Return to Paradise Valley

Poetry from Paradise Valley. Edited by Edward Byrne. San Antonio: Pecan Grove Press, 2009. 134 pp. $15. ISBN 978-1-931247-86-3. 

No, this Paradise Valley is not an old Gary Cooper movie, nor is it a retirement village in Arizona. Instead, it’s a handsome new print anthology of contemporary poetry – work selected from among poems published during the first decade of the eminent electronic journal Valparaiso Poetry Review.

VPR, originating in 1999 on the campus of Valparaiso University, under the direction of founder and editor Edward Byrne, is one of the most distinguished and longest-running poetry magazines on the web. And the anthology, assembled by Byrne – a fine poet in his own right – and out late last year, is a humdinger.

The table of contents includes the names of fifty poets, many of them quite prominent, such as Billy Collins, Charles Wright, and Claudia Emerson. A complete roster of all fifty contributors may be found on Edward Byrne’s blog, One Poet’s Notes.

Poetry from Paradise Valley is an attractive, well-designed volume, its front and back covers graced by a four-color, wraparound reproduction of “Rust Red Hills,” a painting by Georgia O’Keefe. Valparaiso Poetry Review, which comes out twice a year, features artwork selected by curator and director Gregg Hertzlieb from works in the collection of the Brauer Museum of Art on the Valparaiso University campus. 

And the publisher?  Pecan Grove Press in San Antonio has been in business since 1988 and maintains an impressive backlist of titles in contemporary American poetry. It also runs a national chapbook competition that is definitely worth checking out. 

I’ve been browsing the new anthology, and if you’re looking for good contemporary American poetry, look no further. All of the poets represented are currently active, except for the late William Matthews, who is represented by a haunting meditation on a residency at the Frost Place in Franconia, New Hampshire.

The fifty contributors come from everywhere on the North American map, so I was curious about how many of the poems were in free verse and how many in traditional forms.  I counted forty-eight in the first category, two in the second. Margot Schilpp’s “The Fish Channel” consists of envelope quatrains, and Catherine Tufariello’s “Small Girl in a Gift Shop,” a twelve-line nonce form also rhyming abba, at least starts out like a sonnet, but drops what might have been a concluding couplet.   

Elsewhere in the collection, each of three poems – Daniel Tobin’s “Hope Chest,” Brendan Galvin’s “A Neolithic Meditation,” and Alfred Corn’s “Swiss Army Knife” – displays approximations of blank verse. 

Contrariwise, if you’re of the free-verse persuasion, this anthology has plenty to offer. My favorites? Michelle Bitting’s “Premiere” (a most timely poem during the runup to the Oscars) deftly wields the stiletto among suits and “young wannabe execs” populating an advance film showing in La-la Land. And Allison Joseph’s “Little Epiphanies” does a marvelous job of explaining “the difference between  / . . . what’s real and what’s / revealed.”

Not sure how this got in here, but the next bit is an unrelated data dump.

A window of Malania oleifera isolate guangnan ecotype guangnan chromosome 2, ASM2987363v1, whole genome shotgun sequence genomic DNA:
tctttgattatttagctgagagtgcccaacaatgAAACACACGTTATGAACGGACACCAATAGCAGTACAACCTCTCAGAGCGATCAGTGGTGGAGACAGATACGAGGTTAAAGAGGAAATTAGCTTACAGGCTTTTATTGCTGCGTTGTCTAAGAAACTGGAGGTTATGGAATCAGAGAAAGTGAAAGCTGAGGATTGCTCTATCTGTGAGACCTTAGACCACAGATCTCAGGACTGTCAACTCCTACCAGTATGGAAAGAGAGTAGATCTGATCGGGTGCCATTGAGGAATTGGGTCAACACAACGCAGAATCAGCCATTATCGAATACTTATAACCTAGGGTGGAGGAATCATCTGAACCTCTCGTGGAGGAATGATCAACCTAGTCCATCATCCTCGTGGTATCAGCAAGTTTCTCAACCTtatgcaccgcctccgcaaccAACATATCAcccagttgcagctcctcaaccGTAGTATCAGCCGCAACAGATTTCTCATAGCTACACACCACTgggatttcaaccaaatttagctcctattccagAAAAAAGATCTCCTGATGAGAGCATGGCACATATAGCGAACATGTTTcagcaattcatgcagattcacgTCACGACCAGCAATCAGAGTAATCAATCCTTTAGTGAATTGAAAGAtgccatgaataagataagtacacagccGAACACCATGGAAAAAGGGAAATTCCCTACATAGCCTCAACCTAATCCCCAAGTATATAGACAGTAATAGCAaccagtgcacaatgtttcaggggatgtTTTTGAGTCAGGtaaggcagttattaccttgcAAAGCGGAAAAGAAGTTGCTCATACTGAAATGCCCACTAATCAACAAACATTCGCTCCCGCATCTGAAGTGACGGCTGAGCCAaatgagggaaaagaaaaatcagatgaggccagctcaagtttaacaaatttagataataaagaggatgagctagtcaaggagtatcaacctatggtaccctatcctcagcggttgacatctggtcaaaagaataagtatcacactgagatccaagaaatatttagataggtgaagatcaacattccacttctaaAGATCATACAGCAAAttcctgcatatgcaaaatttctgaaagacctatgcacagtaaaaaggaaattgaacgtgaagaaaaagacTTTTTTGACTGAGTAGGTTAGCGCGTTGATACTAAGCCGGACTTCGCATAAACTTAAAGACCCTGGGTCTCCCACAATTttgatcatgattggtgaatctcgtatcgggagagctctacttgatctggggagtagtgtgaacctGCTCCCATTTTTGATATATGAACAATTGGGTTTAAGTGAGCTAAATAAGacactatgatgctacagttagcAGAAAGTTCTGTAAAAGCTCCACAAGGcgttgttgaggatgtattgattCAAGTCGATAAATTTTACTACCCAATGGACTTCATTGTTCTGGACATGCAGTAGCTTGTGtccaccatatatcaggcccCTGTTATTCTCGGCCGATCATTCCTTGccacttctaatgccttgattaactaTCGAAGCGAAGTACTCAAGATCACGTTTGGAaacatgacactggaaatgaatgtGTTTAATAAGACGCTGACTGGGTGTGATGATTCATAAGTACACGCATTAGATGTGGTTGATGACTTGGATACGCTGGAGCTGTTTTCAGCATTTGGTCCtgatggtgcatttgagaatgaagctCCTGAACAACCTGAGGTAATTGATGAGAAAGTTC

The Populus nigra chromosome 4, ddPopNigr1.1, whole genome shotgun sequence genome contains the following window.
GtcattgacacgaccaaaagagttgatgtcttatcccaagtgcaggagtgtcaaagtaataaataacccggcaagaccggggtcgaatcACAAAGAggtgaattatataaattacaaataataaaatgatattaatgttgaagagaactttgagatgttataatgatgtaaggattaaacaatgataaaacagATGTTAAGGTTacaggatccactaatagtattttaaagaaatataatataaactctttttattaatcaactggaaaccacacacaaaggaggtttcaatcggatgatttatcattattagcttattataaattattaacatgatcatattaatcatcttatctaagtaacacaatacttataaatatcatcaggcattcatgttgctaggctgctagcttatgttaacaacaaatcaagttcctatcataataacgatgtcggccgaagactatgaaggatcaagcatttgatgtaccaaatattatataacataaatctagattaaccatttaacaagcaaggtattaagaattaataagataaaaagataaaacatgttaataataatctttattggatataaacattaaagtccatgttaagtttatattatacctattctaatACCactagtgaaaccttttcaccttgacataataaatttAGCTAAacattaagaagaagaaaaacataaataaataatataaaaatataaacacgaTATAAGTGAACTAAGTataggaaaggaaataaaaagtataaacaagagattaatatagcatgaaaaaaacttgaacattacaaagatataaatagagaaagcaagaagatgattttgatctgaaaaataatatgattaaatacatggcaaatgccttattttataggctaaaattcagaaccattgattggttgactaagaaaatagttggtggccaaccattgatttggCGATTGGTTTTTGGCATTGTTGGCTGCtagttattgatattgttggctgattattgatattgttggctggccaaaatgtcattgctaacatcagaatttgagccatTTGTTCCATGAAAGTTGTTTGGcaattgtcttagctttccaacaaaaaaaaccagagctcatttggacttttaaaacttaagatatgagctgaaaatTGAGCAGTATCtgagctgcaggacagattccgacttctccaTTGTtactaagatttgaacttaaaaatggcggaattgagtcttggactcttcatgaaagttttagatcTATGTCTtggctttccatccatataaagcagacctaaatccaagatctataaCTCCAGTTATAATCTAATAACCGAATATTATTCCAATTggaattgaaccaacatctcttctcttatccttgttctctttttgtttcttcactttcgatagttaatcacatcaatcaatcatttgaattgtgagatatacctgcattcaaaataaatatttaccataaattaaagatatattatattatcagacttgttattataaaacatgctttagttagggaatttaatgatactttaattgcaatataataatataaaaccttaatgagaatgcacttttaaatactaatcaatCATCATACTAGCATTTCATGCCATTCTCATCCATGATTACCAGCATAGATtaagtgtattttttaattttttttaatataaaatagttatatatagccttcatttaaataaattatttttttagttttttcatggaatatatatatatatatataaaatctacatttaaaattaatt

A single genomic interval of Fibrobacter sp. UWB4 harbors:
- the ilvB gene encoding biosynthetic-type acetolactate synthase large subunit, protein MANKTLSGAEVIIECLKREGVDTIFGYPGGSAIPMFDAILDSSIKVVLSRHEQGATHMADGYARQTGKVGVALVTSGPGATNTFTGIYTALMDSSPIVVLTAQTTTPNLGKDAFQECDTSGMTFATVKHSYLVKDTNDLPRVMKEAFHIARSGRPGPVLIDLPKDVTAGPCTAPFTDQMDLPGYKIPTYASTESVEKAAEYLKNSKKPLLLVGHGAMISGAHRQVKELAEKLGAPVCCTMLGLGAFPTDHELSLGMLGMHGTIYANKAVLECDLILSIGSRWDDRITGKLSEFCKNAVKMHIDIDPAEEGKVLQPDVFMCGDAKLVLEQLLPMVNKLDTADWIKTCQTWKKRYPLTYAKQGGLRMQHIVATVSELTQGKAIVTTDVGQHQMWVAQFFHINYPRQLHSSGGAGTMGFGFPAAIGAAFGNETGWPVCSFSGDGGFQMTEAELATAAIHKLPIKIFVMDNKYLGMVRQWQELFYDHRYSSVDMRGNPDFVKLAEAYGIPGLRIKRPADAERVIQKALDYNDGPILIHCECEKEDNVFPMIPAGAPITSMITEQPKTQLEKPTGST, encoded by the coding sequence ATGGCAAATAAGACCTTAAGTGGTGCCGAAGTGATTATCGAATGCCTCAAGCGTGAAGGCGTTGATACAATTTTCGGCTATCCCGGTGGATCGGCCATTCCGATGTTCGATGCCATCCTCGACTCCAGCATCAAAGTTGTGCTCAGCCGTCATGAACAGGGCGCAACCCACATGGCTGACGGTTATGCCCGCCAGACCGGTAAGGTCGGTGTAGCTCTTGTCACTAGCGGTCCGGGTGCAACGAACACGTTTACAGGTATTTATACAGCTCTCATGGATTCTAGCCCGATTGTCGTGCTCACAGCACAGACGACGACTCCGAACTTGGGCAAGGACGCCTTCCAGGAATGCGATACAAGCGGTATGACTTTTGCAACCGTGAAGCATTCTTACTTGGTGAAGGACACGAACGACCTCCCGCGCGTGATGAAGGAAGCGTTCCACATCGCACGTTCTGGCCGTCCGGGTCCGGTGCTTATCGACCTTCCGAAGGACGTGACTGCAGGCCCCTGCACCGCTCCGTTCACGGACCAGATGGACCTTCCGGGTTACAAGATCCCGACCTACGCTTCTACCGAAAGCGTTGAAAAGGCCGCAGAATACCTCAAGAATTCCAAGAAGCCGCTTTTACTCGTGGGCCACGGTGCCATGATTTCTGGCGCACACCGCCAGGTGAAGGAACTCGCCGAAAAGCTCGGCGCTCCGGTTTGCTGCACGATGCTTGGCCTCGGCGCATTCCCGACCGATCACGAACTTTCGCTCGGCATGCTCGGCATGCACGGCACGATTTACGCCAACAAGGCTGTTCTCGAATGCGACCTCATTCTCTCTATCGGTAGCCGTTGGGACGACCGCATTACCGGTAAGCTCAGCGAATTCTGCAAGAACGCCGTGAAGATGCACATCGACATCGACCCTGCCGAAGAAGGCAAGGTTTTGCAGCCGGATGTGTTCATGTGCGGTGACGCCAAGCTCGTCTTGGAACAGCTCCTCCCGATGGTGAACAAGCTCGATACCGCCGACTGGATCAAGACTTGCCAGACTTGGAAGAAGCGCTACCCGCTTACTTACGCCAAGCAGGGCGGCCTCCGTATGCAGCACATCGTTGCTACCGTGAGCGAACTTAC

Where is the real Paradise Valley?  Probably somewhere north of Tucson.  In Spanish, Valparaiso – the name of both the third largest city in Chile and a university town in northwest Indiana – doesn’t quite translate into English as “Paradise Valley,” but rather seems to be a contraction of va al paraiso, which means something like “path to paradise,” or more exactly “goes to paradise.”

This in turn is likely what the first Europeans thought when they arrived at the site of present-day Valparaiso in South America. From all reports, it is a lovely city. Valparaiso, Indiana – another nice place to live – is of course the site of Valparaiso University, home base for VPR. 

But “paradise valley” as a play on Valparaiso is surely appropriate for a collection of contemporary poems that will both charm and entertain you.

Full disclosure

A poem of mine, “Dark Transit,” is included in Poetry from Paradise Valley. During its first ten years VPR published a number of my poems, along with an interview by Jough Dempsey and a review by David Lee Garrison. In 2008 “Dark Transit” was nominated for a Pushcart prize, and another poem of mine, “Prophet Township,” was nominated as one of the best poems published online during the year 2007. It subsequently appeared in the print anthology  Best of the Web 2008 published by Dzanc Books. My forthcoming collection, A Dance in the Streetwill contain three poems that first appeared in VPR – “Prophet Township,” “The Pool at Noon,” and “Hidden Door.” A poem of mine, “War,” is scheduled to be included in the spring 2011 issue of VPR.

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